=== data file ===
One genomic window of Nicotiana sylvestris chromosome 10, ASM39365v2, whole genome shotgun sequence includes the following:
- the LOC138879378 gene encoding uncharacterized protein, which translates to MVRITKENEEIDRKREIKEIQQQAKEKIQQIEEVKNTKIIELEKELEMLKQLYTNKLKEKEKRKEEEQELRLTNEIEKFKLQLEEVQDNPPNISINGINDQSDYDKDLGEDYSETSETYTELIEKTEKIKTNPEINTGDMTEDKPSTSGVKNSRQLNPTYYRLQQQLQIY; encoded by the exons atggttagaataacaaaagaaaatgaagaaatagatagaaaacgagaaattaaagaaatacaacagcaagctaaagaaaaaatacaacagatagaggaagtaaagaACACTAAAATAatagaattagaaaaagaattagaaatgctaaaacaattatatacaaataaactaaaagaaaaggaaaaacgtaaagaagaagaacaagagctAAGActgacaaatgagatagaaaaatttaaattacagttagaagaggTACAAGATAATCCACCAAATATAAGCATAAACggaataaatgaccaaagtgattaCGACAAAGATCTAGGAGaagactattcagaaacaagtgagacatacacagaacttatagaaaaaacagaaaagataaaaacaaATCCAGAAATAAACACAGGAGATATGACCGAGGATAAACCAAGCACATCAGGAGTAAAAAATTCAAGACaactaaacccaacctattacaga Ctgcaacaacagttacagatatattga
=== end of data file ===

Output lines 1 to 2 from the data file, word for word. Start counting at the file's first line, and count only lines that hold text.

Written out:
One genomic window of Nicotiana sylvestris chromosome 10, ASM39365v2, whole genome shotgun sequence includes the following:
- the LOC138879378 gene encoding uncharacterized protein, which translates to MVRITKENEEIDRKREIKEIQQQAKEKIQQIEEVKNTKIIELEKELEMLKQLYTNKLKEKEKRKEEEQELRLTNEIEKFKLQLEEVQDNPPNISINGINDQSDYDKDLGEDYSETSETYTELIEKTEKIKTNPEINTGDMTEDKPSTSGVKNSRQLNPTYYRLQQQLQIY; encoded by the exons atggttagaataacaaaagaaaatgaagaaatagatagaaaacgagaaattaaagaaatacaacagcaagctaaagaaaaaatacaacagatagaggaagtaaagaACACTAAAATAatagaattagaaaaagaattagaaatgctaaaacaattatatacaaataaactaaaagaaaaggaaaaacgtaaagaagaagaacaagagctAAGActgacaaatgagatagaaaaatttaaattacagttagaagaggTACAAGATAATCCACCAAATATAAGCATAAACggaataaatgaccaaagtgattaCGACAAAGATCTAGGAGaagactattcagaaacaagtgagacatacacagaacttatagaaaaaacagaaaagataaaaacaaATCCAGAAATAAACACAGGAGATATGACCGAGGATAAACCAAGCACATCAGGAGTAAAAAATTCAAGACaactaaacccaacctattacaga Ctgcaacaacagttacagatatattga